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Vocational Counseling

  1. Mark L. Savickas

Published Online: 30 JAN 2010

DOI: 10.1002/9780470479216.corpsy1027

Corsini Encyclopedia of Psychology

Corsini Encyclopedia of Psychology

How to Cite

Savickas, M. L. 2010. Vocational Counseling. Corsini Encyclopedia of Psychology. 1–3.

Author Information

  1. Northeastern Ohio Universities College of Medicine

Publication History

  1. Published Online: 30 JAN 2010


The phrase vocational counseling represents a composite of the two most popular career services, namely, vocational guidance and career counseling. Career services are psychosocial interventions that assist individuals in adapting to the community by choosing, entering, and adjusting to a work role. Other important career services include academic advising, occupational placement, job coaching, vocational rehabilitation, and career education (Busacca, 2002). Vocational guidance and career counseling are the most widely known career interventions because both are offered at most schools and colleges by educators who are sometimes referred to as guidance counselors. Although vocational guidance and career counseling share many similarities, they are easily distinguishable from each other. Vocational guidance involves personal appraisal by a counselor, computer program, or self-help booklet to assist individuals and groups in making better educational and vocational decisions. Career counseling is an ongoing, face-to-face interaction during which a counselor uses problem appraisal to assist a client coping with decision-making difficulties or work adjustment concerns. The following paragraphs elaborate the distinction between vocational guidance and career counseling by describing each career service.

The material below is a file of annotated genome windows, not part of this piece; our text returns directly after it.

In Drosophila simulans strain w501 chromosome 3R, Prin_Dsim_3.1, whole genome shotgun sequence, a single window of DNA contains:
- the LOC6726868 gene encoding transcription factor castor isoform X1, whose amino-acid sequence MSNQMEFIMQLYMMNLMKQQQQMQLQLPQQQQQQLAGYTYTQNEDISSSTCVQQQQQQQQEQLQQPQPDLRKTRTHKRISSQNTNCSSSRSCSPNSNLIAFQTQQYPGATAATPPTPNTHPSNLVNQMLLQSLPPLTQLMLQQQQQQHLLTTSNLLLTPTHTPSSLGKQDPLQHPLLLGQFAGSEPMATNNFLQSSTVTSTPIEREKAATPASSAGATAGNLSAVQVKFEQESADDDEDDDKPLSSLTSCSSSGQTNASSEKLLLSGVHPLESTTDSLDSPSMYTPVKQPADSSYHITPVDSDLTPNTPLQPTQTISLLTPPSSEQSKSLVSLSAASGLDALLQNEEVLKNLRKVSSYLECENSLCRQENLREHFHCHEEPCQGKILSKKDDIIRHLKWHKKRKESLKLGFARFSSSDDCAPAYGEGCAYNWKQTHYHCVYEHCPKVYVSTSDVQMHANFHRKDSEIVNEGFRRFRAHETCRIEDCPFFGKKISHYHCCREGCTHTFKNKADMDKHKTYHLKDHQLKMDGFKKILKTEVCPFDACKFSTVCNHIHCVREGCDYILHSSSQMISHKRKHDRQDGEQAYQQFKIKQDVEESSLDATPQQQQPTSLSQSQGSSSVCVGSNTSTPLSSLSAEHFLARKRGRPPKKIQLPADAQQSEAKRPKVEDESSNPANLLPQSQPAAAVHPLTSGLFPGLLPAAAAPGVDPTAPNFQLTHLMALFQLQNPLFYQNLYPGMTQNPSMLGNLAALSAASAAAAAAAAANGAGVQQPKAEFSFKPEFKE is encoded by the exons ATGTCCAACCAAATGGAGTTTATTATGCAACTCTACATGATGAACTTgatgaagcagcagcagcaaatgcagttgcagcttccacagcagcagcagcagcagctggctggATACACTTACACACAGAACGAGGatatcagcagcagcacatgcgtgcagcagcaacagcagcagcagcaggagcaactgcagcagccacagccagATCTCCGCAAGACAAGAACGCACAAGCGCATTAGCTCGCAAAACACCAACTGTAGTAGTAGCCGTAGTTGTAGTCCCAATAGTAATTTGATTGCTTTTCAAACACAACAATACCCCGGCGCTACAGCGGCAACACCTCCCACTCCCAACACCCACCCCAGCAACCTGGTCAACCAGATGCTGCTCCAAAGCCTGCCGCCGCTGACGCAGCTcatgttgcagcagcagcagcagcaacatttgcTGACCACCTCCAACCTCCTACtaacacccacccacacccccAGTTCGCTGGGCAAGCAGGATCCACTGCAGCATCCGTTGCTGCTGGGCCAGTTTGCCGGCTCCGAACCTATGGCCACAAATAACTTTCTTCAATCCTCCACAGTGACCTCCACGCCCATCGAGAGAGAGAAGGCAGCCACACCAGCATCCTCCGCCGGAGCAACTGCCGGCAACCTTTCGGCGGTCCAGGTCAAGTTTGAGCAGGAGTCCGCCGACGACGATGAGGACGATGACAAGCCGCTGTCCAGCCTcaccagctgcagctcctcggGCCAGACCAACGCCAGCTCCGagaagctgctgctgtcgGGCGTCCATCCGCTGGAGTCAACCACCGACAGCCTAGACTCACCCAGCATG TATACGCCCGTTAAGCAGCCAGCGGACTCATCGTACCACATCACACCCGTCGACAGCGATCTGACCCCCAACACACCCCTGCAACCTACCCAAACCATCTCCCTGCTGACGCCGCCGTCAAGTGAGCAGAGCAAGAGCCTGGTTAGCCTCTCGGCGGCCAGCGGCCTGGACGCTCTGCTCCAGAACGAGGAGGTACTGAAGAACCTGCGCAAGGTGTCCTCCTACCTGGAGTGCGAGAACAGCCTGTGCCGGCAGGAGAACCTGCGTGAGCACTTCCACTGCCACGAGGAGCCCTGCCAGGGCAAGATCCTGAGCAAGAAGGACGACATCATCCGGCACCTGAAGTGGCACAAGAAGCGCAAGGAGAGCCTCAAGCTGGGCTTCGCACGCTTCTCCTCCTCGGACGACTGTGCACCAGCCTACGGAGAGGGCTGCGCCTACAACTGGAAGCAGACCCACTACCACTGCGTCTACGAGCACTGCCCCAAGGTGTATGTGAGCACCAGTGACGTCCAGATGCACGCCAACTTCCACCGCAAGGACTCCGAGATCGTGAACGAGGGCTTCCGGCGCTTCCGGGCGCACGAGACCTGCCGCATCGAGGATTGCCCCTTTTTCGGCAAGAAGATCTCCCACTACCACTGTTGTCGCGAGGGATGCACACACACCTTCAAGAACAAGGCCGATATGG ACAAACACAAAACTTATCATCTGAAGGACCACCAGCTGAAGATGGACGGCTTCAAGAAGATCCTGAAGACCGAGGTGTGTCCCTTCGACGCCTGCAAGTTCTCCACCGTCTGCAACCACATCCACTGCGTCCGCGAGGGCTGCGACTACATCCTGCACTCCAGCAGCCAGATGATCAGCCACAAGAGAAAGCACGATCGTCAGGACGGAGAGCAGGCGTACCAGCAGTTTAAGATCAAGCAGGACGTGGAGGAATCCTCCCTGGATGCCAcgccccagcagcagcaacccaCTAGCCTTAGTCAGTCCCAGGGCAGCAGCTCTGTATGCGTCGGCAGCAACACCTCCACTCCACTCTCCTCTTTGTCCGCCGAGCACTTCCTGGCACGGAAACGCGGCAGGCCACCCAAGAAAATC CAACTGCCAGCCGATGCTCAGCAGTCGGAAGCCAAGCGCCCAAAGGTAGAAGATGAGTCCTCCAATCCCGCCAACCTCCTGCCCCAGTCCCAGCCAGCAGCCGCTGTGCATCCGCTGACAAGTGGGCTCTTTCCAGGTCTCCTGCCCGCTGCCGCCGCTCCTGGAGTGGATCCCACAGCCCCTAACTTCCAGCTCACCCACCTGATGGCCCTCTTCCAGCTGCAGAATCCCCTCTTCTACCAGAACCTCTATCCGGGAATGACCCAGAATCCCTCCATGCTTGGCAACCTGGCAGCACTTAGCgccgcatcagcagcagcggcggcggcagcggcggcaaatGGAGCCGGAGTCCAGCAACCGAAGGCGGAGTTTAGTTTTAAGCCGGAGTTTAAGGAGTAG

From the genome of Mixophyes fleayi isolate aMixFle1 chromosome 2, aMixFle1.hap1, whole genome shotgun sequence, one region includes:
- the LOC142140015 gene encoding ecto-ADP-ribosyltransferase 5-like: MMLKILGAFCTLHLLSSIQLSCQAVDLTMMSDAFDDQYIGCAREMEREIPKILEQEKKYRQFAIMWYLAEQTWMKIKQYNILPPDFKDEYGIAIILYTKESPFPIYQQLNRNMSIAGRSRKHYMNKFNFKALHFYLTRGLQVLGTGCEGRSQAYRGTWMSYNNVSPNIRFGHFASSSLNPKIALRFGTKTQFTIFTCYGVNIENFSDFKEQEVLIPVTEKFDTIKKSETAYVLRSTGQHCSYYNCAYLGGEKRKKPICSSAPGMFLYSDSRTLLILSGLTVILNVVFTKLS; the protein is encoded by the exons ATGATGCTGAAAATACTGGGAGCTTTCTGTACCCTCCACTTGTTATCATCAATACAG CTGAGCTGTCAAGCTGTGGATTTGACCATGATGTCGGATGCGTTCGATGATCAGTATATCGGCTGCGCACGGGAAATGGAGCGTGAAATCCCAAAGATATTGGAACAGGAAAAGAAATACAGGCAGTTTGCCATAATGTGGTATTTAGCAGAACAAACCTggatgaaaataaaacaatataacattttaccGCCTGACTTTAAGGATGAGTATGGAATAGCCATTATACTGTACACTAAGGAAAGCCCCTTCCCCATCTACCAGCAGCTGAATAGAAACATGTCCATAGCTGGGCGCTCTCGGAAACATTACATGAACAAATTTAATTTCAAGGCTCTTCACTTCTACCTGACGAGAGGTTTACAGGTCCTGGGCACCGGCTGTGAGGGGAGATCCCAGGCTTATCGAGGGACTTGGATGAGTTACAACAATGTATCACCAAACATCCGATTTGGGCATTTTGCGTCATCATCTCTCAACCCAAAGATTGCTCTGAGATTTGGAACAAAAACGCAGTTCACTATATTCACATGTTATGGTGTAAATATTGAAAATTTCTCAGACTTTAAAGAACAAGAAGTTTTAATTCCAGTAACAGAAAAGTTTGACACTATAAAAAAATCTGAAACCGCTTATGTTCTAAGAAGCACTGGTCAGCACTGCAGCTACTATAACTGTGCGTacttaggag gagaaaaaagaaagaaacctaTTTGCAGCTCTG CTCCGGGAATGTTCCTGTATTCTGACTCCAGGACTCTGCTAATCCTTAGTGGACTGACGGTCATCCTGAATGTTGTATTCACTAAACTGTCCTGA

• vocational guidance;
  • career counseling;
  • interests